So what if something like this, hidden under the ground like a ticking Pandora’s box, suddenly breaks out of its landscaped prison and irreversibly changes the entire ecosystem, eventually destroying it beyond recognition? This was pretty much what Sophia David’s (UK) presentation on the relationship between climate change and language dealt with. As “eco-novels” like John Christopher’s The Death of Grass, Don DeLillo’s White Noise and Cormac McCarthy’s The Road (all used as examples in the presentation) illustrate, deterioration of the natural ecosystem inevitably causes reduction of the ecosystem of language. In other terms, our vocabulary becomes poorer in parallel to the disappearance of the natural phenomena that words and terms signify. This is at once a sobering and frightening insight: the realization that our language, this highly sophisticated system we take so much pride in, is not as autonomous as it may seem inevitably comes with a bit of a shock. At the same time, this also seems to suggest that language is a living ecosystem that is organically tied to our environment, and that the symbolic order does not really remove us that much from nature. Even so, as Sophia David claimed in the mentioned presentation, language often proves to be incapable of capturing the actual scale and timeframe of environmental issues like climate change, and our reliance on language as a precise means of making sense of what we experience plays a trick on us, preventing us from reacting adequately to what is actually taking place in nature at large.
During the “Dutch day” of the symposium, predominantly hosted by people from Satellietgroep (one of the symposium’s co-organizers), I felt some similar tension between experience (or the lack of it) and language/presentation. Since I have no experience of the peculiar (and very much engineered) landscape of the Netherlands, the Dutch shores and the problems of the people living at the Dutch seaside remained largely alien to me. Even though the issues seemed considerably close to those encountered on the Curonian Spit, there was not a very strong sense of connection, and the several presentations and artist talks by the Dutch guests seemed more like a showcase of a very different context (unless one dug a channel across the German part of the Jutland Peninsula to make the Baltic and the North seas meet halfway, as Jan de Graaf (NL) had suggested in his presentation the day before). On the other hand, this otherness also reinforced the general feeling that there is something profoundly unknowable and evasive in nature, both engineered and authentic, especially on a distant shore, and no matter how much one strives to come close to it, it remains not fully accessible.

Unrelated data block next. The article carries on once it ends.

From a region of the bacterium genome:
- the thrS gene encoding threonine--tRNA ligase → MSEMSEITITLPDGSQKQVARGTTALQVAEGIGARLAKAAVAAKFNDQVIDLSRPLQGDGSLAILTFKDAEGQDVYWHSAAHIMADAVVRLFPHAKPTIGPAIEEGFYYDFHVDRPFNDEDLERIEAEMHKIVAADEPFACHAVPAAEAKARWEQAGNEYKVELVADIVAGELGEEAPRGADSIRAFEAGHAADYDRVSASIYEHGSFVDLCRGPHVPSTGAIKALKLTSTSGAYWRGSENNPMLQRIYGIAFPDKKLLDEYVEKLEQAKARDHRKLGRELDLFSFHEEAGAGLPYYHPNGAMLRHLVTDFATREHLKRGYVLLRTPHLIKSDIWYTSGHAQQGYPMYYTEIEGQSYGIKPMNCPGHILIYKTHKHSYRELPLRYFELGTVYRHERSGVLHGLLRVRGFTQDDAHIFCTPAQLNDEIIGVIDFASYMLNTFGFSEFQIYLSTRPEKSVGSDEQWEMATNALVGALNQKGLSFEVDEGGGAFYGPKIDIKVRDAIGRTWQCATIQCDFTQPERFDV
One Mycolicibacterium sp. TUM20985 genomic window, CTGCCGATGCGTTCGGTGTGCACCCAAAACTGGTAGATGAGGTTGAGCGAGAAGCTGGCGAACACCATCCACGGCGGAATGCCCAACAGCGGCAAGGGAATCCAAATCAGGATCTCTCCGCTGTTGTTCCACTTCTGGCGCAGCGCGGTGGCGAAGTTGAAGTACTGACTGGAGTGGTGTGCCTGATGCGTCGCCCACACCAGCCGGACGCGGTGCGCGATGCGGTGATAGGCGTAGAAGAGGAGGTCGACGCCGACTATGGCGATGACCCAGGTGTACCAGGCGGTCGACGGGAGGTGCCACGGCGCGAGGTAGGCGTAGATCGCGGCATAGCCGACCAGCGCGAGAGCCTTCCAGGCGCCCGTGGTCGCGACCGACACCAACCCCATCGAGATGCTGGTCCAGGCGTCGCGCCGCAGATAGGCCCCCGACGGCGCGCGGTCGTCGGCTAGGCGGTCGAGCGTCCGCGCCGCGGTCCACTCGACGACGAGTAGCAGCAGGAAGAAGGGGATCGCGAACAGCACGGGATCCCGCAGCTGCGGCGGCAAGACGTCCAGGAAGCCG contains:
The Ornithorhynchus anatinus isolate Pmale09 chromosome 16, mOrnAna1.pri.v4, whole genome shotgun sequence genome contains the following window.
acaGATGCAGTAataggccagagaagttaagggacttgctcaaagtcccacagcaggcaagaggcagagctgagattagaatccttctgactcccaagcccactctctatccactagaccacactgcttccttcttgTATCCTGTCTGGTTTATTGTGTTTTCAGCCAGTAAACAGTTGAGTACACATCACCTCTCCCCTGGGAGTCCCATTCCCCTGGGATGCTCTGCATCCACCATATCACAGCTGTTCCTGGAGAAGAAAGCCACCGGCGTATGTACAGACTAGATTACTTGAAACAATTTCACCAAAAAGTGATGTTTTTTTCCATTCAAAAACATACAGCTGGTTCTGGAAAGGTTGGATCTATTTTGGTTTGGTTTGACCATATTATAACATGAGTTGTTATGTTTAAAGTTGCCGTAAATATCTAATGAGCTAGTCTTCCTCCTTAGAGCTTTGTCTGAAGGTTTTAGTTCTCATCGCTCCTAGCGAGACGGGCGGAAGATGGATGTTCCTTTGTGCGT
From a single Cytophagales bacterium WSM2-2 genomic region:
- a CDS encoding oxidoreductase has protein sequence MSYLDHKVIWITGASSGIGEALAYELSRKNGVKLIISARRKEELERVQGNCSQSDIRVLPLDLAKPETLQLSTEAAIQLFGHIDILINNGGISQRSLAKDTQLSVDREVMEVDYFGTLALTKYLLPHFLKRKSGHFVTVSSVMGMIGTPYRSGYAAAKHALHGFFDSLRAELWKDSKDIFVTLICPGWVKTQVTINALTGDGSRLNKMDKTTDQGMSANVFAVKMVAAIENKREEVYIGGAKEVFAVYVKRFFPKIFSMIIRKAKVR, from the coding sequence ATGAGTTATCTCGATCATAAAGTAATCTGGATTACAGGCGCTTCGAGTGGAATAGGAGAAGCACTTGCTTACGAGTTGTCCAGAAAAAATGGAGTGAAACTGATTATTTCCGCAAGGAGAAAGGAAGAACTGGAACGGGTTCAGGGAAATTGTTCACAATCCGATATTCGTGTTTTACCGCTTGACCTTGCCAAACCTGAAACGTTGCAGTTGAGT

But then there are various ways to bridge the gap and make this liminal and transient vastness somewhat more homely at least to some extent and for a brief time. For example, to watch the sea inhale and exhale at night with a sensitive companion, in silence, or to sing Irish seafarers’ songs at the empty beach in a slightly bigger company, also after dark. To orchestrate familiar household objects into a semi-autonomous, quasi-organic kinetic ecosystem like the Dutch performance artist Edwin Deen did, or to employ cheap recording equipment nobody uses before for a kind of lo-fi poetic approximation of such natural phenomena as waves, like John Hartley (UK) proposed after his “instrumented swim”. To design the landscape of a DIY pizza and see if it works after being baked in a pizza oven built by the Colony’s artists-in-residency Martinka Bobrikova and Oscar de Carmen (SP/SK/NO), or to minimize nature to a more human scale of an improvised “queer ecology” of a temporary gay bar called The Beaver Mat & The Faggot Shack, installed in one of the artist studios by Helen Reed and Hannah Jickling (CAN). Finally, to do what Neringa Bumblienė (LT) did in her symbolic intervention: to say “I, Neringa”, thus uncompromisingly identifying oneself with both the municipality of Neringa encompassing pretty much the whole of the Lithuanian part of the Curonian Spit (of which Nida is a part of) and the mythical giantess responsible for the emergence of the spit itself.